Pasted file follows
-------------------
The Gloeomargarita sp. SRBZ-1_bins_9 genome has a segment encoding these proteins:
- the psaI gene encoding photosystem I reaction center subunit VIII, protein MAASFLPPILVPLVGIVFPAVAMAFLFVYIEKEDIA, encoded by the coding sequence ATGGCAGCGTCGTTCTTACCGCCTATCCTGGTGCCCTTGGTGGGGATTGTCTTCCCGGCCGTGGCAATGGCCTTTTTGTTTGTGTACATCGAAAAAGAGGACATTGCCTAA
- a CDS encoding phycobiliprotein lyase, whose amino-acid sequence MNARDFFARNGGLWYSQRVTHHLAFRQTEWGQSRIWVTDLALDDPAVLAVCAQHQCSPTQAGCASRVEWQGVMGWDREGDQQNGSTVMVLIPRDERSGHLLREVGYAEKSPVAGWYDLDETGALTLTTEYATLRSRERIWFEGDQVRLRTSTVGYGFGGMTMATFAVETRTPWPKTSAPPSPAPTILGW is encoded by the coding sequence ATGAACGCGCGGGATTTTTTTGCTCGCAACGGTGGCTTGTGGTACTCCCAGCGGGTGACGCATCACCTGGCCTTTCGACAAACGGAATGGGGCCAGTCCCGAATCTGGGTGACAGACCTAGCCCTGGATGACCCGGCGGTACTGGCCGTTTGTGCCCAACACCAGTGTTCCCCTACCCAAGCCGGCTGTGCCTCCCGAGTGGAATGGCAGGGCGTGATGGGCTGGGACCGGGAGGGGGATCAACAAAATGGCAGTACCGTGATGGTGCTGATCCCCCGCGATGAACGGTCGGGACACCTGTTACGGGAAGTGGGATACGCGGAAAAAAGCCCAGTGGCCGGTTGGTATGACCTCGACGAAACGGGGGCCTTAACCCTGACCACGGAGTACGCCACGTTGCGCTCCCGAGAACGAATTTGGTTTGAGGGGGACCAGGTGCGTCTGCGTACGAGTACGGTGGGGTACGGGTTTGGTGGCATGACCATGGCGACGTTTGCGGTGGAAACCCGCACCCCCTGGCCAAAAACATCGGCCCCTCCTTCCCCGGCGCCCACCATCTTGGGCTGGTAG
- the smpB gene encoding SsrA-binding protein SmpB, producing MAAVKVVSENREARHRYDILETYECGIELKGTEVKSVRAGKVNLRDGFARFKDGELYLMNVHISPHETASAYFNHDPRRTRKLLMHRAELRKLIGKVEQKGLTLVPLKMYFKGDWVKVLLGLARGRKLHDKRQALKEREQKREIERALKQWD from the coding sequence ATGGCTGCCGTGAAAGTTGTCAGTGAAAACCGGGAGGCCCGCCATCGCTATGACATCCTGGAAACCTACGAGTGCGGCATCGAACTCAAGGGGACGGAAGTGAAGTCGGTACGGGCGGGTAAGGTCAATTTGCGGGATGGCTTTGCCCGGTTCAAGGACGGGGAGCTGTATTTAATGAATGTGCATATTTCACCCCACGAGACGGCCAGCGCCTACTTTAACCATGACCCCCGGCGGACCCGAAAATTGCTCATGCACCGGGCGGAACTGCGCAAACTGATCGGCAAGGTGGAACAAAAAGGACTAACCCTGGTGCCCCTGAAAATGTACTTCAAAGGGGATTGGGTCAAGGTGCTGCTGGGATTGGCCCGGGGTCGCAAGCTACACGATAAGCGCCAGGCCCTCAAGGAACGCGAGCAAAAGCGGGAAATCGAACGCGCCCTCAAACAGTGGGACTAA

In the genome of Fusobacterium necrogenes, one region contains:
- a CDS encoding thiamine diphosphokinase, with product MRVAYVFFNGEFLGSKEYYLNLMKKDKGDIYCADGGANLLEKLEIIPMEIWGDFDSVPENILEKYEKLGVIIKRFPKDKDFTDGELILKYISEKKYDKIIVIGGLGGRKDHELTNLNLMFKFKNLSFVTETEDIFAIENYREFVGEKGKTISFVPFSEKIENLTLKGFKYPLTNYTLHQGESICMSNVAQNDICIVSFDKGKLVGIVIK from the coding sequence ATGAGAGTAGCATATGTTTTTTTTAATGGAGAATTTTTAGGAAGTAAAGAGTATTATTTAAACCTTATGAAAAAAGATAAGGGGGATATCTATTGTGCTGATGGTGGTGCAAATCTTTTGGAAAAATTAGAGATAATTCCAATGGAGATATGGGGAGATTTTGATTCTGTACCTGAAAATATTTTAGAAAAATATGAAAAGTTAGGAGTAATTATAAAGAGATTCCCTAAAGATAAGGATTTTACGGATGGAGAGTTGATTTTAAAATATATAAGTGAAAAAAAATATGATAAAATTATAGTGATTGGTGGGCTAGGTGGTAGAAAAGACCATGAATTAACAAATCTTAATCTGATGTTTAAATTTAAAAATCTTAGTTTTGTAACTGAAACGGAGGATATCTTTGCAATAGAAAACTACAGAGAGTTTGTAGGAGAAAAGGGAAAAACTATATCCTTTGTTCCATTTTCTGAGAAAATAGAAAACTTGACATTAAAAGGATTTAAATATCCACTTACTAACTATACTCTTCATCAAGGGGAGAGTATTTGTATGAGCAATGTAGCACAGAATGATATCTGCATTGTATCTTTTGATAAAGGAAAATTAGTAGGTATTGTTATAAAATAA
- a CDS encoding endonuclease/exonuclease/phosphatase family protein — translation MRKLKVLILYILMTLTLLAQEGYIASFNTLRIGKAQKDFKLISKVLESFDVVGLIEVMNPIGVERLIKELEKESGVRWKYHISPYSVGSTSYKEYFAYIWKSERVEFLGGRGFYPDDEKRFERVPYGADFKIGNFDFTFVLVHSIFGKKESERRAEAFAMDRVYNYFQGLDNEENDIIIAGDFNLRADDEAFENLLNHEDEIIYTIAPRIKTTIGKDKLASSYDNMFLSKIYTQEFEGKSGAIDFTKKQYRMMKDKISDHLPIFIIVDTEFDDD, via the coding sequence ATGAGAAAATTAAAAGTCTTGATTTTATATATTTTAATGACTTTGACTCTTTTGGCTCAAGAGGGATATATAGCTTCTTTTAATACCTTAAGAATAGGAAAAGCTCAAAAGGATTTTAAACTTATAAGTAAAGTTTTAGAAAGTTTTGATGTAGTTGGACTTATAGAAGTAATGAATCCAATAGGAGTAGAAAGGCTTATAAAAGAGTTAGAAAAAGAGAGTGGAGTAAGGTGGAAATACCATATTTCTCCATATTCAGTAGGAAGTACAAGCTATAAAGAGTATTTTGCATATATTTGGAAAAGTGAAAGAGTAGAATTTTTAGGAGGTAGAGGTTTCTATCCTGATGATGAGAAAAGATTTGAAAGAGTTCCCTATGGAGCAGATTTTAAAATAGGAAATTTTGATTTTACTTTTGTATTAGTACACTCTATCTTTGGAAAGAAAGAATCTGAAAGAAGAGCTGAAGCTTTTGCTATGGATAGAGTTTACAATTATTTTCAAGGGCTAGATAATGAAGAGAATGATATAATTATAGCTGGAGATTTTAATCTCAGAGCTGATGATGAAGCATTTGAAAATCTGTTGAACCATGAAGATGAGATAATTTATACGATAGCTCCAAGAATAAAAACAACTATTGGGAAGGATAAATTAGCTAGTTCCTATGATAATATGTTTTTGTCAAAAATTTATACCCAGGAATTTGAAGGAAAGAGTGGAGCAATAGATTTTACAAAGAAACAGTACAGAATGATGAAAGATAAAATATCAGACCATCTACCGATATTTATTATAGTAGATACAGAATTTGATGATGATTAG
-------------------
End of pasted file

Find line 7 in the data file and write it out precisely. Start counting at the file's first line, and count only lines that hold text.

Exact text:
- a CDS encoding endonuclease/exonuclease/phosphatase family protein — translation MRKLKVLILYILMTLTLLAQEGYIASFNTLRIGKAQKDFKLISKVLESFDVVGLIEVMNPIGVERLIKELEKESGVRWKYHISPYSVGSTSYKEYFAYIWKSERVEFLGGRGFYPDDEKRFERVPYGADFKIGNFDFTFVLVHSIFGKKESERRAEAFAMDRVYNYFQGLDNEENDIIIAGDFNLRADDEAFENLLNHEDEIIYTIAPRIKTTIGKDKLASSYDNMFLSKIYTQEFEGKSGAIDFTKKQYRMMKDKISDHLPIFIIVDTEFDDD, via the coding sequence ATGAGAAAATTAAAAGTCTTGATTTTATATATTTTAATGACTTTGACTCTTTTGGCTCAAGAGGGATATATAGCTTCTTTTAATACCTTAAGAATAGGAAAAGCTCAAAAGGATTTTAAACTTATAAGTAAAGTTTTAGAAAGTTTTGATGTAGTTGGACTTATAGAAGTAATGAATCCAATAGGAGTAGAAAGGCTTATAAAAGAGTTAGAAAAAGAGAGTGGAGTAAGGTGGAAATACCATATTTCTCCATATTCAGTAGGAAGTACAAGCTATAAAGAGTATTTTGCATATATTTGGAAAAGTGAAAGAGTAGAATTTTTAGGAGGTAGAGGTTTCTATCCTGATGATGAGAAAAGATTTGAAAGAGTTCCCTATGGAGCAGATTTTAAAATAGGAAATTTTGATTTTACTTTTGTATTAGTACACTCTATCTTTGGAAAGAAAGAATCTGAAAGAAGAGCTGAAGCTTTTGCTATGGATAGAGTTTACAATTATTTTCAAGGGCTAGATAATGAAGAGAATGATATAATTATAGCTGGAGATTTTAATCTCAGAGCTGATGATGAAGCATTTGAAAATCTGTTGAACCATGAAGATGAGATAATTTATACGATAGCTCCAAGAATAAAAACAACTATTGGGAAGGATAAATTAGCTAGTTCCTATGATAATATGTTTTTGTCAAAAATTTATACCCAGGAATTTGAAGGAAAGAGTGGAGCAATAGATTTTACAAAGAAACAGTACAGAATGATGAAAGATAAAATATCAGACCATCTACCGATATTTATTATAGTAGATACAGAATTTGATGATGATTAG